“What can we do to really help kids to prepare them for the workplace,” Weber has asked his instructional team. “What can we do that would really be different, but not different for difference sake? Instead, what key learning distinctions can we have to really help and reach our kids?”
Weber is passionate about bringing this new program and learning approach to the campus that makes a meaningful difference in the lives of students.
“It’s a heartfelt philosophy,” Weber said. “It’s not a contrived thing. Let’s help these kids to make our communities and America great. Let’s do it. I’m excited about it.”
One objective of STEM is to nurture tomorrow’s thinkers. Weber has commissioned a video presentation to talk about the campus classroom philosophy. The video includes a scene about a young girl who hears for the first time because of an implant. It’s an example of the innovative thinking that a faith based STEM program tries to promote.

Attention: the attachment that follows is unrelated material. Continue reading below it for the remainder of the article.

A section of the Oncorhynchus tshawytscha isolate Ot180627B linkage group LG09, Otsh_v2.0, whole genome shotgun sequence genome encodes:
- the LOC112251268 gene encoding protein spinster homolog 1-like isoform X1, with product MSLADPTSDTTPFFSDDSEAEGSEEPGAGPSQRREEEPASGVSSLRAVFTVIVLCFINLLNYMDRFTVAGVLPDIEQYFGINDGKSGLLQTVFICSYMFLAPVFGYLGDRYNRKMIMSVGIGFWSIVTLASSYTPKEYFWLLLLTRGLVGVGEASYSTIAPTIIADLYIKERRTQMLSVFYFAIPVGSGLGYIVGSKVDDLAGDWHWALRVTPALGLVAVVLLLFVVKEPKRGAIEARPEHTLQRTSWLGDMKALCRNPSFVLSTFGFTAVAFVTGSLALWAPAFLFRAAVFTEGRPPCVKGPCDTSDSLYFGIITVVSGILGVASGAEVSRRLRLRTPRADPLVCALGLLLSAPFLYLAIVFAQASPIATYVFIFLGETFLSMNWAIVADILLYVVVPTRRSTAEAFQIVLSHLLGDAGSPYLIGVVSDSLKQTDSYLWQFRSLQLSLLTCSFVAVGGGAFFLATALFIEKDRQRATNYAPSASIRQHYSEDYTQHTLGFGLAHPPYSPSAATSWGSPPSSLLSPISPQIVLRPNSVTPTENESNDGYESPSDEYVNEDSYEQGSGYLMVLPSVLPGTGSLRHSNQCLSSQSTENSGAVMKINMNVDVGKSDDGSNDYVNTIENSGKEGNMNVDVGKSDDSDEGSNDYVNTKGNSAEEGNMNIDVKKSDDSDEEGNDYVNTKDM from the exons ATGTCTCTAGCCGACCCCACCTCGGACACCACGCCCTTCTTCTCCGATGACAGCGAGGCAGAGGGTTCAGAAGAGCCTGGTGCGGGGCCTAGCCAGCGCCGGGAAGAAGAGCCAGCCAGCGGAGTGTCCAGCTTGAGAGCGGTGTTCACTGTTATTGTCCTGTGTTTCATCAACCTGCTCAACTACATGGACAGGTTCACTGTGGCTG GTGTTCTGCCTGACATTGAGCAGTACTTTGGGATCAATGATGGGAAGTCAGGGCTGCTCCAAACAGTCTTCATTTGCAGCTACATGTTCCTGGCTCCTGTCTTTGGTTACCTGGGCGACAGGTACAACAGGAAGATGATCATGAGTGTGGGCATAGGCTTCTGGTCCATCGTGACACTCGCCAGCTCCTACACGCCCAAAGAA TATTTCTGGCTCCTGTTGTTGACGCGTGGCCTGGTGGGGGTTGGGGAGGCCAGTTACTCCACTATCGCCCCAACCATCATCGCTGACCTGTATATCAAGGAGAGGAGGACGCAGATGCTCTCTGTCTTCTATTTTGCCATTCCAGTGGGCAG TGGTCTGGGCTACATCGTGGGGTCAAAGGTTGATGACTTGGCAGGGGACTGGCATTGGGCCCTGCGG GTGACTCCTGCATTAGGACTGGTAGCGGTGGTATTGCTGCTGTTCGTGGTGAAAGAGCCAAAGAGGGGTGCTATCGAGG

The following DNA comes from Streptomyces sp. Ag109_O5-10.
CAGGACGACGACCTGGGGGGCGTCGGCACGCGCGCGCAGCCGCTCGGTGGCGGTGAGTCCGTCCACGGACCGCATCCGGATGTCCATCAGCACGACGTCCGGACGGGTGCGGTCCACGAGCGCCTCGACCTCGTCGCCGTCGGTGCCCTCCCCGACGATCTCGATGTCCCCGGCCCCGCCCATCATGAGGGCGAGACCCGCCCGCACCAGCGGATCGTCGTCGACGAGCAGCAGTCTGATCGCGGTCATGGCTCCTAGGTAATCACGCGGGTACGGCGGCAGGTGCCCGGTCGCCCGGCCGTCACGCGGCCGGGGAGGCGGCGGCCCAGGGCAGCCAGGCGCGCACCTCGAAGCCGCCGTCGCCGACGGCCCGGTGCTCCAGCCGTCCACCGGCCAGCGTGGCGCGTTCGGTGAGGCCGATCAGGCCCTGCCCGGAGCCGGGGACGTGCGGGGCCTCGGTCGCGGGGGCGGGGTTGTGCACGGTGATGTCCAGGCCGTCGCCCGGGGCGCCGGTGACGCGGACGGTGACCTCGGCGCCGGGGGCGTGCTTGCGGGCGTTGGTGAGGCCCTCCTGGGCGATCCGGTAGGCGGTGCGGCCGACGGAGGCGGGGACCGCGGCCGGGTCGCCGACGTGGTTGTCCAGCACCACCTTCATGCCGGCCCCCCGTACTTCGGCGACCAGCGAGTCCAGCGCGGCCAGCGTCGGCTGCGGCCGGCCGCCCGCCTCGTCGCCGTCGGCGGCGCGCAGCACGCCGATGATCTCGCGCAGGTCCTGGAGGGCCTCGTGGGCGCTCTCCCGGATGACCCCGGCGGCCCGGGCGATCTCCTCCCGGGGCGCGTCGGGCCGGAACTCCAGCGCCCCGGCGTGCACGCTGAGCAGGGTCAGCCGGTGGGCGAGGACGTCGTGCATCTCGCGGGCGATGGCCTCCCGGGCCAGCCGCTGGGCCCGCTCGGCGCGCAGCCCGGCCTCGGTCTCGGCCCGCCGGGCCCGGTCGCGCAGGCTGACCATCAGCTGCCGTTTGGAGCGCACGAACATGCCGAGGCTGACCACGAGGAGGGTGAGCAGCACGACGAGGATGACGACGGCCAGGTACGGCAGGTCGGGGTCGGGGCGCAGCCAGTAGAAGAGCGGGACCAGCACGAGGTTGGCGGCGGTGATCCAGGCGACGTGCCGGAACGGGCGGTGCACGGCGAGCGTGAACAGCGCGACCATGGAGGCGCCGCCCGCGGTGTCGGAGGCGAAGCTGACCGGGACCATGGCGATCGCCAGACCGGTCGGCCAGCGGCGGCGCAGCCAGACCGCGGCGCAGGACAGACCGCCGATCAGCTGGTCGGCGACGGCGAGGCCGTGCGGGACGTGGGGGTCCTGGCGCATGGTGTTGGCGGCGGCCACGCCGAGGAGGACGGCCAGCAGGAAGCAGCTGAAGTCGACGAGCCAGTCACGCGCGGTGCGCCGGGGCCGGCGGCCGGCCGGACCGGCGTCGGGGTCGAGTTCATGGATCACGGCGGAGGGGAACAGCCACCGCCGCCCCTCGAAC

The classroom emphasis is to help a student discover a passion, a talent. And it’s also to prepare students for college. Last year, 93 percent of the graduating seniors at Northwest Christian enrolled in college.
“Instead of working for Bill Gates, the philosophy is how to become the next Bill Gates,” Weber summarized. “And, I am not merely talking about monetary rewards. I am talking about how our students can be leaders in their field who can make a meaningful difference in the lives of others. It’s a big challenge. That’s our vision. We’re taking steps to get there.
Community Christian Academy and Northwest Christian High School are part of a private faith based school system called Northwest Christian Private Schools (also known as The Foundation Campus) located in Lacey, Washington. The campus also includes Community Christian Pre-School and Childcare.